When I work more than 40 hours a week, my employer pays me overtime, which is great. The trouble is that I don't want to work overtime; I want to have a life and spend time with my family. But my boss says I have no choice -- I have to either work the overtime or look for another job. Is it legal to make me work overtime when I don't want to?
Also, in weeks when I do not work more than 40 hours, I do not get any overtime pay, even if my boss has forced me to work 16 hours in a shift. Am I entitled to overtime pay if I work more than eight hours in a day but less than 40 hours in a week?
We could log quite a few overtime hours just talking about the ins and outs of the complex overtime regulations. But the short answers to your two questions are "yes" and "no," respectively -- at least under federal law.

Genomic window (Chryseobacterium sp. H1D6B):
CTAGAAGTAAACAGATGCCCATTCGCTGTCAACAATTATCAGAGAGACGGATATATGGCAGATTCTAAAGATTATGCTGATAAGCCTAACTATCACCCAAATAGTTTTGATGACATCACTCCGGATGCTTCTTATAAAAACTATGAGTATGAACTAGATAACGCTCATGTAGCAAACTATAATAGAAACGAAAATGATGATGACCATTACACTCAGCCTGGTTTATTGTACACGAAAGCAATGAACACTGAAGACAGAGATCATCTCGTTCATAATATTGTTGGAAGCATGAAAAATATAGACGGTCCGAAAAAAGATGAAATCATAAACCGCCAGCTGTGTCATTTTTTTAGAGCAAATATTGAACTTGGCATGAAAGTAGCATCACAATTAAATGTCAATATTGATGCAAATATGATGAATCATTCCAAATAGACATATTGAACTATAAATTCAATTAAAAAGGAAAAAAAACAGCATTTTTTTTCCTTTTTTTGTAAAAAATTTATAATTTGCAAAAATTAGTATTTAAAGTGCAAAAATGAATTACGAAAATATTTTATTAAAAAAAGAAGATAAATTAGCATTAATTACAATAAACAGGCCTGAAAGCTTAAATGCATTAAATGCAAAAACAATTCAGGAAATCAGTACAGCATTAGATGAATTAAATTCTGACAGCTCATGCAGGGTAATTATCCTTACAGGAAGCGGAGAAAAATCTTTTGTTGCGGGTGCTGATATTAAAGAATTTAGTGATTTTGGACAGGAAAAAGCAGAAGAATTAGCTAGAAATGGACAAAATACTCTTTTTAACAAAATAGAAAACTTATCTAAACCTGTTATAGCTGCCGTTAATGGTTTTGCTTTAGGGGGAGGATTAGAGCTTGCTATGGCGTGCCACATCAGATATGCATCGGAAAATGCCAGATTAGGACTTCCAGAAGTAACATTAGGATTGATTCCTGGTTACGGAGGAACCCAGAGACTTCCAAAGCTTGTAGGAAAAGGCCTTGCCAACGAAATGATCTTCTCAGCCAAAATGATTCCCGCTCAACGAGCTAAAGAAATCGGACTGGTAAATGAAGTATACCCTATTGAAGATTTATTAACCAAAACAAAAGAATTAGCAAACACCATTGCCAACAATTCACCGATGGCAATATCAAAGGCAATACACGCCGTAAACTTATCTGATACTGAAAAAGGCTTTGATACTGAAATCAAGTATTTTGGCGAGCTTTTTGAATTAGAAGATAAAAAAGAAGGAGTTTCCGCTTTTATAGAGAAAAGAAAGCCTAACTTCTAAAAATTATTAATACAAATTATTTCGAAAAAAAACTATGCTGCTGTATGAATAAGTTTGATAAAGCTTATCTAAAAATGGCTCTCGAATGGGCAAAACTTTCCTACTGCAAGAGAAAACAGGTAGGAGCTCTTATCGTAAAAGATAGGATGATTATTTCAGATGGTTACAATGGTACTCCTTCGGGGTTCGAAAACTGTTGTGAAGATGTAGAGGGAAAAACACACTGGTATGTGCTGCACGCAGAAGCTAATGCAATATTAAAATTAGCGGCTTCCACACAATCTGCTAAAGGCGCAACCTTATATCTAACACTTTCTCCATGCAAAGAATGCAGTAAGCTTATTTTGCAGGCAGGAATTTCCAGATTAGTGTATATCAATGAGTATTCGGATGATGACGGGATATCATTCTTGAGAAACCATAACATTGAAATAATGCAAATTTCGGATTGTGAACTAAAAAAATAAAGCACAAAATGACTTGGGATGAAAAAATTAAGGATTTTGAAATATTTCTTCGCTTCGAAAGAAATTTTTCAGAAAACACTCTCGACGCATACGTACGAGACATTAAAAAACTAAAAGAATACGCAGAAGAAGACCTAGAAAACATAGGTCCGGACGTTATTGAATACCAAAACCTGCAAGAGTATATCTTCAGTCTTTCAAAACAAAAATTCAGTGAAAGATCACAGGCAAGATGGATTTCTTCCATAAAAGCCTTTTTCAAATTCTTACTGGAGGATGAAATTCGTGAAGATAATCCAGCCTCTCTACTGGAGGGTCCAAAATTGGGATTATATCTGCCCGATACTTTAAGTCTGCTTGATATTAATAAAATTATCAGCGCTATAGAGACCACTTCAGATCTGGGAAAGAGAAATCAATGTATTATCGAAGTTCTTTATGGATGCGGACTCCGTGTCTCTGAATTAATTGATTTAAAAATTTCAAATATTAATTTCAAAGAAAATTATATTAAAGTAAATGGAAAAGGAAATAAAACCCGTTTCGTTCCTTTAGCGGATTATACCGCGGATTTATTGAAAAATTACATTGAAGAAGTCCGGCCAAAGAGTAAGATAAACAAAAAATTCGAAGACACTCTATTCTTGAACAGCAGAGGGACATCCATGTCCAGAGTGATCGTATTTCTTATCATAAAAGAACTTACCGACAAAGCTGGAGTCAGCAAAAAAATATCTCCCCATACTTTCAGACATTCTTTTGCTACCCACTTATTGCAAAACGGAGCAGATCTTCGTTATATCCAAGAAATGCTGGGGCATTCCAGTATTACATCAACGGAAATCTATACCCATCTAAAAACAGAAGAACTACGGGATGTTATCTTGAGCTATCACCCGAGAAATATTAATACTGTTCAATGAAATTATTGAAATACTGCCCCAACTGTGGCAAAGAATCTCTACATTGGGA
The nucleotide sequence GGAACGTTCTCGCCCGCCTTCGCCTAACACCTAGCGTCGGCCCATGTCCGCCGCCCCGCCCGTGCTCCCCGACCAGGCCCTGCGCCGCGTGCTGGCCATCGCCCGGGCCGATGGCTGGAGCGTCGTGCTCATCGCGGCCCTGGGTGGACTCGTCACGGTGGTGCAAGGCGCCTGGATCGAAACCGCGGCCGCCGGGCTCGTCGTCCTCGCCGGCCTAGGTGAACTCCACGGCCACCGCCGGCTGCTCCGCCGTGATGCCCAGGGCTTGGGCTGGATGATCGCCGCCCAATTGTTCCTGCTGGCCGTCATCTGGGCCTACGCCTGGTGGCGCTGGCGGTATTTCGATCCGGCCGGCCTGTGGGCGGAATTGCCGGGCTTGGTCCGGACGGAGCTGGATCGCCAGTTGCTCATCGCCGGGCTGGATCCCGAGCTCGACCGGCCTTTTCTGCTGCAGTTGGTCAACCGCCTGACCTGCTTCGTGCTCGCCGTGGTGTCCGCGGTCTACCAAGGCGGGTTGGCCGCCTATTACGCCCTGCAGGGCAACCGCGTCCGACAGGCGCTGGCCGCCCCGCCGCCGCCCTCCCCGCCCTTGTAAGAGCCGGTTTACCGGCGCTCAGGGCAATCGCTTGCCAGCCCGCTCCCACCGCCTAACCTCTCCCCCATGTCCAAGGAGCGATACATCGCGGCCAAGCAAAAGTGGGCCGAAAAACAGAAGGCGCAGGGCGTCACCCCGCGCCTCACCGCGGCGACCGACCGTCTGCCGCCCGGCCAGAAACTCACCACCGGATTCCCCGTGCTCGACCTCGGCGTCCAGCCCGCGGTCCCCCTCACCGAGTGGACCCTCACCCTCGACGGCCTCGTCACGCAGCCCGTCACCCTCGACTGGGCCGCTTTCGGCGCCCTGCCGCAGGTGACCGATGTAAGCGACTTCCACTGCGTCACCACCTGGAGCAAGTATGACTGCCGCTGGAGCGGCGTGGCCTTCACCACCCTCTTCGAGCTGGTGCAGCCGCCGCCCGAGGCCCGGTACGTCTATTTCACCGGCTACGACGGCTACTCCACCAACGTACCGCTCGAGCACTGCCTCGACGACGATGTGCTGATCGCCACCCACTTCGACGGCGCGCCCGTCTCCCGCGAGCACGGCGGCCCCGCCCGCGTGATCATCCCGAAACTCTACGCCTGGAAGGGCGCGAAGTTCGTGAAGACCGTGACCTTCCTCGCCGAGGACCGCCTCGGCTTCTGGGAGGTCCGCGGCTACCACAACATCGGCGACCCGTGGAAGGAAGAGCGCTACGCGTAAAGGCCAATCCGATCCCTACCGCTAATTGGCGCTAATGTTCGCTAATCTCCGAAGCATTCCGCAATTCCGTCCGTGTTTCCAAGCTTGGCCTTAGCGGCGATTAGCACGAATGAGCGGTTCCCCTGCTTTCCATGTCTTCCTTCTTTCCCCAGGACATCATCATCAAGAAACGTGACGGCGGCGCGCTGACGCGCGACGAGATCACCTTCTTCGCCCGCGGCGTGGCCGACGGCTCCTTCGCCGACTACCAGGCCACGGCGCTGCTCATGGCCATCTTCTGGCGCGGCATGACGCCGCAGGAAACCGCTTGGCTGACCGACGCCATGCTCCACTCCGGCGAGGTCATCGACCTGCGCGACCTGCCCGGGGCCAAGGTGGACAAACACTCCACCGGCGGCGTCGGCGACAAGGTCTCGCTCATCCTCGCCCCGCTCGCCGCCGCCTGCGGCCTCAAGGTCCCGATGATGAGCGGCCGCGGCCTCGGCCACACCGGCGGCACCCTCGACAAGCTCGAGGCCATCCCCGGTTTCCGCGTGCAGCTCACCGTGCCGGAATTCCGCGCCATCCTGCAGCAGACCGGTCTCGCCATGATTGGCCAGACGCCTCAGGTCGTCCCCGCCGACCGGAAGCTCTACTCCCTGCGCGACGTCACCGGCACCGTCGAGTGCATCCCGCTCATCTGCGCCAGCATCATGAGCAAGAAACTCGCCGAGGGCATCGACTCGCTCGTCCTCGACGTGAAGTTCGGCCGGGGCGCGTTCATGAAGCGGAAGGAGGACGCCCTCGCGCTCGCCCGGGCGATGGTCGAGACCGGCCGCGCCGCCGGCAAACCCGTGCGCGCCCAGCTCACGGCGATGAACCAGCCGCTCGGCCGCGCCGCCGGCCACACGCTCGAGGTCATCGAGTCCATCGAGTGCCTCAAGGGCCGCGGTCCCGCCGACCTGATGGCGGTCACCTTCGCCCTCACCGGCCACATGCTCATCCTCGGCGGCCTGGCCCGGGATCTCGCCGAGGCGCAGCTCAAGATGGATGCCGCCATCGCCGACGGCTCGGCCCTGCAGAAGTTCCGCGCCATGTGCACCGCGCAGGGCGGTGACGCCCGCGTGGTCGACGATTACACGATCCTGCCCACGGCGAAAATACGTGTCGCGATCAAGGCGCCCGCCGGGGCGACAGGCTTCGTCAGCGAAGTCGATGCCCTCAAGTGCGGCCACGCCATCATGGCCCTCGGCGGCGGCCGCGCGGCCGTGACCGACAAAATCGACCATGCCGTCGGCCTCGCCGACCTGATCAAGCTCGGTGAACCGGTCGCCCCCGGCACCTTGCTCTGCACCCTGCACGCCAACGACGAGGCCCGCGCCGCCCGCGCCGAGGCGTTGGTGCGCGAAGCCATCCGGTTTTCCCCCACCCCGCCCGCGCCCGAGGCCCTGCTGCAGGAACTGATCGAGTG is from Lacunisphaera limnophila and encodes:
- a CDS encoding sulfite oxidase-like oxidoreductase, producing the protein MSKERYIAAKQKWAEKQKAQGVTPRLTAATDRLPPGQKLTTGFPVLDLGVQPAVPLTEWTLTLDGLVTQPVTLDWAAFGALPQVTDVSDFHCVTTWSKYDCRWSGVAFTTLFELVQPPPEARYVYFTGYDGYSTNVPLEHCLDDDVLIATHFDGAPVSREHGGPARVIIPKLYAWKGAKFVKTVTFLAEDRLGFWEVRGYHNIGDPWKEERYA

"Yes," your employer can require you to work overtime and can fire you if you refuse, according to the Fair Labor Standards Act or FLSA (29 U.S.C. § 201 and following), the federal overtime law. The FLSA sets no limits on how many hours a day or week your employer can require you to work. It requires only that employers pay employees overtime (time and a half the worker's regular rate of pay) for any hours over 40 that the employee works in a week. (Some states' laws, however, give employees more rights than the FLSA does, so check with your state department of employment or labor to be sure.)
And "no," your employer doesn't have to pay you overtime if you work more than eight hours in a day. The federal law is interested only in weeks, not days. As long as you work fewer than 40 hours in a week, you aren't entitled to overtime. (But again a few states, such as Alaska and California, require employers to pay workers overtime if they work more than eight hours a day.)
To learn more about overtime, including the rules in your state, check out Your Rights in the Workplace, by Barbara Kate Repa (Nolo).